You've spent at least four years studying to become a teacher -- now it's time to show your future employers what you know. Whether you're just getting out of teacher training or you have years of experience under your belt, you already have a body of work on which you can demonstrate your expertise. The key is proper planning ahead of the interview.
In order to demonstrate that you're the best person for the job, you need to know the job and the school. Before the interview, research the school as much as you can. Read the school's website to get information about its educational philosophy, student demographics and teacher backgrounds. Also, check out newspaper articles or online forums about the school to get more information about school activities. During the interview, this could help you ask more detailed questions or show enthusiasm for participating in special events.
Every teacher needs to have a portfolio that shows work she's done in school or in the classroom -- and if you've just completed teacher education you probably needed that portfolio to graduate. Following your research on the job and the school, look over your portfolio again and try to tailor it to the job at hand. Your portfolio should have an "educational philosophy" section that details your beliefs about fundamental education issues. If the school has a specific educational philosophy, amend your philosophy section to make mention of your thoughts on the school's philosophy. Also make sure you include any lesson plans or student work that match the type of teaching you'd do in the postion in question. For example, if you teach both music and art and you're applying for an art teacher job, place more art lesson plans and student work in the "Artifacts" section.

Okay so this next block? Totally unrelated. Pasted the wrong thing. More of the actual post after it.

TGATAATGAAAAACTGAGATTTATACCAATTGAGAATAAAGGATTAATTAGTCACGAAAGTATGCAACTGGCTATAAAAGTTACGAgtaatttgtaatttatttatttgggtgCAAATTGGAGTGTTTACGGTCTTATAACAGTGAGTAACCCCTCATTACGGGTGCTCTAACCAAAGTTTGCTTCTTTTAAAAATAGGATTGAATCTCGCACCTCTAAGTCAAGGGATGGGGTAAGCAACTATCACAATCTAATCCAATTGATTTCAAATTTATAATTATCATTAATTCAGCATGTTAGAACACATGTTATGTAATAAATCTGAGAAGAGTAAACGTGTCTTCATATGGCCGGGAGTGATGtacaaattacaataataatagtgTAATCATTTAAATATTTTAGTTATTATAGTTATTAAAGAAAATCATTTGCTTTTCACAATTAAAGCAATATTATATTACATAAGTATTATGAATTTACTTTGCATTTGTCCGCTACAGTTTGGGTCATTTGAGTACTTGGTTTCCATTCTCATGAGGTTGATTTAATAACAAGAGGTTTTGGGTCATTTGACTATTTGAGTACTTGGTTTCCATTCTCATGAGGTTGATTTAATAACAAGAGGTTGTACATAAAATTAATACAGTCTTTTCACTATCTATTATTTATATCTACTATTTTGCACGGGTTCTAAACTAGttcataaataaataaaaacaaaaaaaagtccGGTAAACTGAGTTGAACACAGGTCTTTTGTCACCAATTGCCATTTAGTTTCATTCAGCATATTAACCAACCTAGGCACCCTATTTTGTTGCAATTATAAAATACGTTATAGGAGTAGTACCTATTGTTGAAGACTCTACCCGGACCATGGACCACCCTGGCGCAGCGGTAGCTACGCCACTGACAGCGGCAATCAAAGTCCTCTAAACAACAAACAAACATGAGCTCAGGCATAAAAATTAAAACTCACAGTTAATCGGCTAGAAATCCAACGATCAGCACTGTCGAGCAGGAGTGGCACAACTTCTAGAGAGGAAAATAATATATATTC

Some teaching interviews may include a hands-on or "working" section of the interview. For a teacher, this means you may be asked to give a mock lesson to the interviewers. Hopefully, the interviewers will let you know about this ahead of time, but in any case, come to the interview prepared with a lesson in the subject area you'll be teaching. Look back to lessons you did in school or in other classrooms that worked really well, and then print out a few copies of the lesson plan to bring to the interview. Also bring along any materials you may need to complete the lesson.
At some point during the interview, you may get the chance to ask questions about the position. Use this time to demonstrate your interest and dedication to the position by asking well thought out questions. Before the interview, think of as many questions as you can about the position, department, management and organization, instead of questions about the salary, benefits or sick leave, advises the AARP Foundation. Depending on the type of teaching you'll be doing, you may also ask questions about the specific curriculum, your schedule, staff workflow or collaboration among teachers. Practice these questions, as well as questions about your content area, your relationships with students, your teaching techniques and dealing with behavior issues. Write down all the questions and then have a friend rehearse the interview process with you.
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